0
$\begingroup$

Let $\omega = e^{(\frac{2\pi i}{n})}$ why $1+ \omega + \omega^{2} + ... + \omega^{n-1} = 0 $?

I saw this on a algebra PPT slice. However the teacher did not explain why this equation is correct, can somebody show me some clue?

Thank you for your honest help!

$\endgroup$
1
  • $\begingroup$ Geometrically it is rather clear, and interesting. $\endgroup$
    – Vim
    May 31, 2016 at 5:33

3 Answers 3

9
$\begingroup$

Note that $\omega^n=1$, so by summing the geometric series we get $$ 1+\omega+\omega^2+\dots+\omega^{n-1}=\frac{1-\omega^n}{1-\omega}=0$$ as long as $n>1$.

$\endgroup$
1
  • $\begingroup$ Thank you carmichael. that's a very concise and beautiful answer! $\endgroup$
    – Long
    May 31, 2016 at 7:09
7
$\begingroup$

Assume $n>1$ (for $n=1$ this is not true). Let $S=1+\omega+\omega^2+\dots+\omega^{n-1}$. Then $$\omega S=\omega+\omega^2+\omega^3+\dots+\omega^n=\omega+\omega^2+\omega^3+\dots+1=S.$$ Since $\omega\neq 1$ (since $n>1$), this implies $S=0$.

$\endgroup$
2
  • $\begingroup$ Thank you Eric. I did not notice that N must be great than 1. your answer is beautiful. $\endgroup$
    – Long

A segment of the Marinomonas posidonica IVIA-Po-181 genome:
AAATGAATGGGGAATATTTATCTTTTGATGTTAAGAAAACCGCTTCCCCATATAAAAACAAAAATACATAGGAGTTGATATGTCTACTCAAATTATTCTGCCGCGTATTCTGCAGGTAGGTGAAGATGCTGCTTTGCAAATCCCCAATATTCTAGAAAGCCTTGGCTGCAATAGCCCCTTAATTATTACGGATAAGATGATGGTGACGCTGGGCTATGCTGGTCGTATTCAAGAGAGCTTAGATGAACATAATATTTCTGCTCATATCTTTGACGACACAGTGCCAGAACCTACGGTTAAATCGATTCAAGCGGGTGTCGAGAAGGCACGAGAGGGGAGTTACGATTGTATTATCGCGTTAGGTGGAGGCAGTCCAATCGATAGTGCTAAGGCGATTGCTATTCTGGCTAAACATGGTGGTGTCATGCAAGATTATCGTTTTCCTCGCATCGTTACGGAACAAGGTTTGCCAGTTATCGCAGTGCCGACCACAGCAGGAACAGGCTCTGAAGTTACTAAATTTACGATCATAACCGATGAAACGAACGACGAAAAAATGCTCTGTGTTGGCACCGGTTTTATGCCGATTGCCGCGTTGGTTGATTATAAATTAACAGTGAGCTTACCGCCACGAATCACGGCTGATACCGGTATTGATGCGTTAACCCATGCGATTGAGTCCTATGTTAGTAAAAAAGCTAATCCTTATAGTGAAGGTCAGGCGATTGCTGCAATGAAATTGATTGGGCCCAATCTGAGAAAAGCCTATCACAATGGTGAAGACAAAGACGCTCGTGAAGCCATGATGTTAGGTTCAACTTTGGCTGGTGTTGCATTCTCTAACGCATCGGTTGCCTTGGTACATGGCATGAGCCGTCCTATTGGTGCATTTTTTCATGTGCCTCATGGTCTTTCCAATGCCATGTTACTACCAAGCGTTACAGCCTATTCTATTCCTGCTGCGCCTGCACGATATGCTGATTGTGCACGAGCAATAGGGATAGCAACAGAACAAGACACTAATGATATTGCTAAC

May 31, 2016 at 7:11
  • $\begingroup$ @Eric: Hey Eric, I would like to contact you via email. Can I request your email please? $\endgroup$
    – C.S.
    May 31, 2016 at 16:12
3
$\begingroup$

You can find some explanation of this also in Wikipedia article on roots of unity. You can also find some further resources simply by googling for sum of roots of unity is zero

Geometrically, this corresponds to the fact that barycenter of regular $n$-gon is the center of escribed circle.

If you know Viete's formulas, you can also use the fact that these numbers are precisely the roots of the polynomial $x^n-1=0$. So their sum is the coefficient of $x^{n-1}$, which is zero.

Having a look at some related posts could also help:

(I have only noticed that one of similar posts has already been suggested as a duplicate after posting this answer. I have added it to this list for better visibility.)

$\endgroup$
1
  • $\begingroup$ Thank you martin. I speak poor english so I failed to search my question exhaustively, Thank you for your abundant solution. $\endgroup$
    – Long
    May 31, 2016 at 7:07

Not the answer you're looking for? Browse other questions tagged .